A cost-of-living adjustment (COLA) is the amount that Social Security retirement or disability benefits go up to keep up with inflation. The Social Security Administration must look at the cost of living each year and determine if a COLA is necessary. Without this, those who rely on these benefits might struggle to make ends meet as consumer prices continue to rise.
Calculating Cost-of-Living Adjustments
Before the mid-70s, those who received Social Security retirement or disability benefits only got increases when Congress passed legislation to give them one. This meant they often suffered because of inflation until lawmakers decided to take action. Regular COLAs came as a provision of the Social Security laws passed in 1972 and became automatic in 1975.
As of 1975, the Social Security Administration must re-evaluate benefits and the cost of living each year automatically. This is done using the Consumer Price Index for Urban Wage Earners and Clerical Workers (CPI-W). They look at the percentage increase from the third quarter of the previous year until the third quarter of the current year.
The percentage increase in the Consumer Price Index (CPI-W) during this period is the percentage increase used for the COLA. If there is no change or the CPI-W went down, there is no COLA.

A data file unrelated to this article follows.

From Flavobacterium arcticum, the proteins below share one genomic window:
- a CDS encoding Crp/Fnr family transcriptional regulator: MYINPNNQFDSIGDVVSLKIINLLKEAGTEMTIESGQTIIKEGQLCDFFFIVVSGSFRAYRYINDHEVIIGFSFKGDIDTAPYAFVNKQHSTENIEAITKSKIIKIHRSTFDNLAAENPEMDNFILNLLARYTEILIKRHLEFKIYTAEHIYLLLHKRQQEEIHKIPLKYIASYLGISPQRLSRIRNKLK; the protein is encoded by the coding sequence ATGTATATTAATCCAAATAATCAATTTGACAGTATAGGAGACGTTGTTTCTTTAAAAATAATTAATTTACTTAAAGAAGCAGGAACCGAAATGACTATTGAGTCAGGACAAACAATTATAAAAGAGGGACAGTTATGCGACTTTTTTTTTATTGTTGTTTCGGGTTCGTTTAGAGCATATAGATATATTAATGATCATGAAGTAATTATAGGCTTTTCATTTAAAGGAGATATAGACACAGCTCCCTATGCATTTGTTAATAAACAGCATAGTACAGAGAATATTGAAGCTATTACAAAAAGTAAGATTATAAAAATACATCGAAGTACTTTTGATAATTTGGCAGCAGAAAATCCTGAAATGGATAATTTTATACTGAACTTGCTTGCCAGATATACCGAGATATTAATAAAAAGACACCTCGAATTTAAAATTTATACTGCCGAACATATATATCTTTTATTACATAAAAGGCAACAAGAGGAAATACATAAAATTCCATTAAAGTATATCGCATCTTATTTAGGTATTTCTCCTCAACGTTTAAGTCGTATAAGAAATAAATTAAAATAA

The Amount of a COLA Varies from Year to Year
COLA can vary greatly from year to year. The increase for 2019 was one of the largest in the last few years at 2.8 percent. Sometimes, no adjustment is necessary. Recent COLA amounts include:
- January 2014 – 1.5 percent
- January 2015 – 1.7 percent
- January 2016 – 0.0 percent
- January 2017 – 0.3 percent
- January 2018 – 2.0 percent
- January 2019 – 2.8 percent
The Social Security Administration announces the COLA for the following year each October. For example, in October 2019, they will announce the adjustment that goes into effect beginning with payments in January 2020.
You Can Check Your COLA and New Payment Amount Each December
Through 2018, the Social Security Administration used online notices as well as mailed notices to let everyone know about their COLA. Beginning in 2019, you will have the option of getting only an online notice with the goal of reducing the number of paper notices sent in the future.
To check your COLA and new benefit amount online, you will log in on my Social Security and check the Message Center. From there, you can view, save, or print the message.
Talk to a Pittsburgh Social Security Disability Attorney About Your Case
At Berger and Green, our Social Security disability attorneys can help you understand how these benefits work, complete your application, file your claim, challenge a denial, and more. If you have questions about how a COLA affects your payments or are fighting to get the correct payments you deserve, reach out to us.
We serve clients in the greater Pittsburgh area, Allegheny County, and throughout western Pennsylvania and in Columbus, Ohio. Call us today at 412-661-1400 for your complimentary consultation.